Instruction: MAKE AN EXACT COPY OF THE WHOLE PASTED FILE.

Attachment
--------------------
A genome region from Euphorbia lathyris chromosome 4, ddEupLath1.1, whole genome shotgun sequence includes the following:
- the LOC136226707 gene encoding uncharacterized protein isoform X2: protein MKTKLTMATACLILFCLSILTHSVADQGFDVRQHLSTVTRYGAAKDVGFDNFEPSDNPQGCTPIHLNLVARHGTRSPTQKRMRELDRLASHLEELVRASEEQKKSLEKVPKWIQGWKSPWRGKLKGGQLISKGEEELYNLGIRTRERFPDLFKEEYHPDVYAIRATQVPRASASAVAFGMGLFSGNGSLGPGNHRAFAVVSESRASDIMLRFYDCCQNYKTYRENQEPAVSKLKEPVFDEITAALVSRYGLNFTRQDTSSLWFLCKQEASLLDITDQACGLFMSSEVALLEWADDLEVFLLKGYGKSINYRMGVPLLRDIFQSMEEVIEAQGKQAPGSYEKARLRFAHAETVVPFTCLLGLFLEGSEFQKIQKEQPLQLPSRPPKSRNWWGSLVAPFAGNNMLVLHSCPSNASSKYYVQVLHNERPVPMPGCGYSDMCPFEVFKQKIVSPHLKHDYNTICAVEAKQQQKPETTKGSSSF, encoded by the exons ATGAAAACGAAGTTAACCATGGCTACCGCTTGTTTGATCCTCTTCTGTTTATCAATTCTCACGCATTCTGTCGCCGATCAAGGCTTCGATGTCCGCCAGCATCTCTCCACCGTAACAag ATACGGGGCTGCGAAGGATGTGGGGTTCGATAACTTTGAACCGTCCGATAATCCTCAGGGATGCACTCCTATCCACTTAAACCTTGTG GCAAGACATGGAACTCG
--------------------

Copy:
A genome region from Euphorbia lathyris chromosome 4, ddEupLath1.1, whole genome shotgun sequence includes the following:
- the LOC136226707 gene encoding uncharacterized protein isoform X2: protein MKTKLTMATACLILFCLSILTHSVADQGFDVRQHLSTVTRYGAAKDVGFDNFEPSDNPQGCTPIHLNLVARHGTRSPTQKRMRELDRLASHLEELVRASEEQKKSLEKVPKWIQGWKSPWRGKLKGGQLISKGEEELYNLGIRTRERFPDLFKEEYHPDVYAIRATQVPRASASAVAFGMGLFSGNGSLGPGNHRAFAVVSESRASDIMLRFYDCCQNYKTYRENQEPAVSKLKEPVFDEITAALVSRYGLNFTRQDTSSLWFLCKQEASLLDITDQACGLFMSSEVALLEWADDLEVFLLKGYGKSINYRMGVPLLRDIFQSMEEVIEAQGKQAPGSYEKARLRFAHAETVVPFTCLLGLFLEGSEFQKIQKEQPLQLPSRPPKSRNWWGSLVAPFAGNNMLVLHSCPSNASSKYYVQVLHNERPVPMPGCGYSDMCPFEVFKQKIVSPHLKHDYNTICAVEAKQQQKPETTKGSSSF, encoded by the exons ATGAAAACGAAGTTAACCATGGCTACCGCTTGTTTGATCCTCTTCTGTTTATCAATTCTCACGCATTCTGTCGCCGATCAAGGCTTCGATGTCCGCCAGCATCTCTCCACCGTAACAag ATACGGGGCTGCGAAGGATGTGGGGTTCGATAACTTTGAACCGTCCGATAATCCTCAGGGATGCACTCCTATCCACTTAAACCTTGTG GCAAGACATGGAACTCG